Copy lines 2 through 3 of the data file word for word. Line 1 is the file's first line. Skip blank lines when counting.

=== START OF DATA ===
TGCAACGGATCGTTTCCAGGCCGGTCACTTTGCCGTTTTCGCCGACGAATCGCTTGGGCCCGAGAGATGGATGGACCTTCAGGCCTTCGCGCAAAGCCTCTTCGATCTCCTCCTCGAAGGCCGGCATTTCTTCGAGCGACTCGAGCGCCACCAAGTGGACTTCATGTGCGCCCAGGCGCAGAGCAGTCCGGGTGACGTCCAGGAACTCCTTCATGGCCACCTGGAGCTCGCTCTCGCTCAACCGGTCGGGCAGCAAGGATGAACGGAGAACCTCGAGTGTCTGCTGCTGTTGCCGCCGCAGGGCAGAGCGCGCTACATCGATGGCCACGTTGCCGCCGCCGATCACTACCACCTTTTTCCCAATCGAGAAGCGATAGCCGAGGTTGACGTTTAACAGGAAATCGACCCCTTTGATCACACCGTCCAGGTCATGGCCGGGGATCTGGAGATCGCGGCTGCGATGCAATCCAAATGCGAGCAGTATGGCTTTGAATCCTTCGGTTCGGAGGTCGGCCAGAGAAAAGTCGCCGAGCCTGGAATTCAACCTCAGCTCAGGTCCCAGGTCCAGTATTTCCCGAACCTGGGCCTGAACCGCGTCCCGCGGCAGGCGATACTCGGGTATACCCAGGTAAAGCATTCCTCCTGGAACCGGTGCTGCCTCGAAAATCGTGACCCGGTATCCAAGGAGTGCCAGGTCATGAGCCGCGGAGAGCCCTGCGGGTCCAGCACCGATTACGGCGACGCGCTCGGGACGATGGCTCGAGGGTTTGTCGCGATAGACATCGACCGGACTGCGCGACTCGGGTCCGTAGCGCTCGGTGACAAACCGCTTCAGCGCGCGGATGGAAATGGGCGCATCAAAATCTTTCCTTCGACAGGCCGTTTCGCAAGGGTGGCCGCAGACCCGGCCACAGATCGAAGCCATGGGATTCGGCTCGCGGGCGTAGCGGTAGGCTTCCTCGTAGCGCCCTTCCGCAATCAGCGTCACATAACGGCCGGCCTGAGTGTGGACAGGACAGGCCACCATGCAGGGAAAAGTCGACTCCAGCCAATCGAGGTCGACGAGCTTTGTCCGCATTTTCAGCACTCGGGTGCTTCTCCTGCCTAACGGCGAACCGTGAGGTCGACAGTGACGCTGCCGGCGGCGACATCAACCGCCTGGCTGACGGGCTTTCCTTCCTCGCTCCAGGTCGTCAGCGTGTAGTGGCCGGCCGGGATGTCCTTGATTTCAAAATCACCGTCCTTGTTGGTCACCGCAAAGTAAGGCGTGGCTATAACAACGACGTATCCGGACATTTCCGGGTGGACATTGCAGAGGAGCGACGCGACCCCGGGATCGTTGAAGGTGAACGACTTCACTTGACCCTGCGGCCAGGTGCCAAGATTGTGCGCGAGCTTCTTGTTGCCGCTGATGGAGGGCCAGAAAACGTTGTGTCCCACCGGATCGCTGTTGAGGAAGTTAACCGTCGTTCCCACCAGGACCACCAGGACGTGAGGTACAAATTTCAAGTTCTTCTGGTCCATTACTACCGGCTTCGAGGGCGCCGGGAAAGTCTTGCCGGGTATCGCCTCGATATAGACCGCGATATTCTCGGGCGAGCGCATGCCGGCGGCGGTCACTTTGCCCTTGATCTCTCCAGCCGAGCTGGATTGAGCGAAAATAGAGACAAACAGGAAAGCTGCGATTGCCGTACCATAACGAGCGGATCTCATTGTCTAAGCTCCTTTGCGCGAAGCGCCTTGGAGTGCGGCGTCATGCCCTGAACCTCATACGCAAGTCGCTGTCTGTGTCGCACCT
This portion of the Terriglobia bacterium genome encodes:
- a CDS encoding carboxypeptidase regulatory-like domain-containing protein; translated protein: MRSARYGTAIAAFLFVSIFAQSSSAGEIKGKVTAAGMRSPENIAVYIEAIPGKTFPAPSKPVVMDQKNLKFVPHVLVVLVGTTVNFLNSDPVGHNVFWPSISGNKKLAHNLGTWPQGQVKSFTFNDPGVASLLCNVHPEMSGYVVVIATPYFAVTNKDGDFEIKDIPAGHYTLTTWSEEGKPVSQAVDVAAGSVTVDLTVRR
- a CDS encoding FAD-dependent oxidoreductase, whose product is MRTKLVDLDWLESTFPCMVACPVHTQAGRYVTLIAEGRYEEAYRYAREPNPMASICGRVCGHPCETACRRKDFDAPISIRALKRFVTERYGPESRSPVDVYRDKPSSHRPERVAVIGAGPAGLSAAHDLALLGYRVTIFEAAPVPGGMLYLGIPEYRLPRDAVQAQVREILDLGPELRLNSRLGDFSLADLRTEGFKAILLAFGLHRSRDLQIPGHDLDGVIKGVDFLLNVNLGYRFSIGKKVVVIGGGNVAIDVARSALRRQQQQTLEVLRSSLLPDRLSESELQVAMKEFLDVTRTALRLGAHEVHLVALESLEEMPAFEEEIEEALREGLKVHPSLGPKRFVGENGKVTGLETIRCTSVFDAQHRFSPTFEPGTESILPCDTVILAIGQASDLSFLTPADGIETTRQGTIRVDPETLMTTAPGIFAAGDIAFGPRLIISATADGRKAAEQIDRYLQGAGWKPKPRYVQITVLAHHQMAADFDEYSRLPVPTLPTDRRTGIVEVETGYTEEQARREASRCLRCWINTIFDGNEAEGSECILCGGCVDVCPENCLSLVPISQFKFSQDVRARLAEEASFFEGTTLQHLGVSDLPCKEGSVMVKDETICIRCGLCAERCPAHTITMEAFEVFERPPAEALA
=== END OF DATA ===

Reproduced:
This portion of the Terriglobia bacterium genome encodes:
- a CDS encoding carboxypeptidase regulatory-like domain-containing protein; translated protein: MRSARYGTAIAAFLFVSIFAQSSSAGEIKGKVTAAGMRSPENIAVYIEAIPGKTFPAPSKPVVMDQKNLKFVPHVLVVLVGTTVNFLNSDPVGHNVFWPSISGNKKLAHNLGTWPQGQVKSFTFNDPGVASLLCNVHPEMSGYVVVIATPYFAVTNKDGDFEIKDIPAGHYTLTTWSEEGKPVSQAVDVAAGSVTVDLTVRR